While illness, economic hardship, and racial tensions all came from within, another destabilizing factor arrived from overseas. As revolutionary rhetoric emanating from Bolshevik Russia intensified in 1918 and 1919, a Red Scare erupted in the United States over fear that Communist infiltrators sought to overthrow the American government as part of an international revolution (Figure). When investigators uncovered a collection of thirty-six letter bombs at a New York City post office, with recipients that included several federal, state, and local public officials, as well as industrial leaders such as John D. Rockefeller, fears grew significantly. And when eight additional bombs actually exploded simultaneously on June 2, 1919, including one that destroyed the entrance to U.S. attorney general A. Mitchell Palmer’s house in Washington, the country was convinced that all radicals, no matter what ilk, were to blame. Socialists, Communists, members of the Industrial Workers of the World (Wobblies), and anarchists: They were all threats to be taken down.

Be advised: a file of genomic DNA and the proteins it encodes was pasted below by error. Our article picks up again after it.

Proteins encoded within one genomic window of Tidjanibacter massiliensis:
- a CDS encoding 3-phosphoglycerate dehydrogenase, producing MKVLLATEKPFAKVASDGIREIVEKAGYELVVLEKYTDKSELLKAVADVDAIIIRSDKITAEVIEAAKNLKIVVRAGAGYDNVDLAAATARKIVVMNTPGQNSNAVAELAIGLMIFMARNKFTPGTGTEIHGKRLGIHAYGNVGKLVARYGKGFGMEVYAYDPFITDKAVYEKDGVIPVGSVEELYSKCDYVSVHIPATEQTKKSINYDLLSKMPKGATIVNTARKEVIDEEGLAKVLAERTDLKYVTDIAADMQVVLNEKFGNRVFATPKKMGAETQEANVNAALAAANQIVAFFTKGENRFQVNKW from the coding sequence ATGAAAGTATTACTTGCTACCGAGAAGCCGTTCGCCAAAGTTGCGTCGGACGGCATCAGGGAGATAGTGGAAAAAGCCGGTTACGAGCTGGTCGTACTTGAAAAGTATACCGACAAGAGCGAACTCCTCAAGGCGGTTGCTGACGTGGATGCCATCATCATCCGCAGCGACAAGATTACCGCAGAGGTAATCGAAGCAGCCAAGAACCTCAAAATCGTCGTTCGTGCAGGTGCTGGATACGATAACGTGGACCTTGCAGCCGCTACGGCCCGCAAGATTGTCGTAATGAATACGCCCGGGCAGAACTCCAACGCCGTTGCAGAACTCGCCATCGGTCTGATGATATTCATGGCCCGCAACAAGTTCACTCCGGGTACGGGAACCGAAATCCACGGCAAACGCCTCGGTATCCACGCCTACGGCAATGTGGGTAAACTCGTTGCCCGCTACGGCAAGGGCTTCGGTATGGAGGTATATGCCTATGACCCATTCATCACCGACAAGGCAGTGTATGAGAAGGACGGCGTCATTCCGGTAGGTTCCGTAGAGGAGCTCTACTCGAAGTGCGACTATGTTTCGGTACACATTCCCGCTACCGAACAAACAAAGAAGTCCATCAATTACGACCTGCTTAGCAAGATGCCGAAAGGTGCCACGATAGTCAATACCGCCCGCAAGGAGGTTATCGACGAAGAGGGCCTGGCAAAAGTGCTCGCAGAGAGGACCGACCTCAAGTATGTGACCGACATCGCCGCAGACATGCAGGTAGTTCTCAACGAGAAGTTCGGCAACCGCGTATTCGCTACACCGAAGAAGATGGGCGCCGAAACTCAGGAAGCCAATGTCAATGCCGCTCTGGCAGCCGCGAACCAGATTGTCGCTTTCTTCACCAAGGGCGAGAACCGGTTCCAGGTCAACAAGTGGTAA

A political cartoon entitled, “Step by Step” shows a staircase whose steps are labeled “Strikes-Walk Outs;” “Disorder-Riots;” “Bolshevism-Murders;” and finally, “Chaos.” The landing at the bottom of the staircase bears a large question mark. At the top of the stairs, the leg and foot of someone about to descend are visible; the leg is labeled “Labor.”
Some Americans feared that labor strikes were the first step on a path that led ultimately to Bolshevik revolutions and chaos. This political cartoon depicts that fear.

Private citizens who considered themselves upstanding and loyal Americans, joined by discharged soldiers and sailors, raided radical meeting houses in many major cities, attacking any alleged radicals they found inside. By November 1919, Palmer’s new assistant in charge of the Bureau of Investigation, J. Edgar Hoover, organized nationwide raids on radical headquarters in twelve cities around the country. Subsequent “Palmer raids” resulted in the arrests of four thousand alleged American radicals who were detained for weeks in overcrowded cells. Almost 250 of those arrested were subsequently deported on board a ship dubbed “the Soviet Ark” (Figure).

A cartoon entitled “Close the Gate” shows a person, whose head is a bomb, walking through a gate labeled “U.S.” The open door to the gate is labeled “Immigration Restrictions.” The person carries a suitcase and blanket roll, the latter of which is labeled “Undesirable.”
This cartoon advocates for a restrictive immigration policy, recommending the United States “close the gate” on undesirable (and presumably dangerous) immigrants.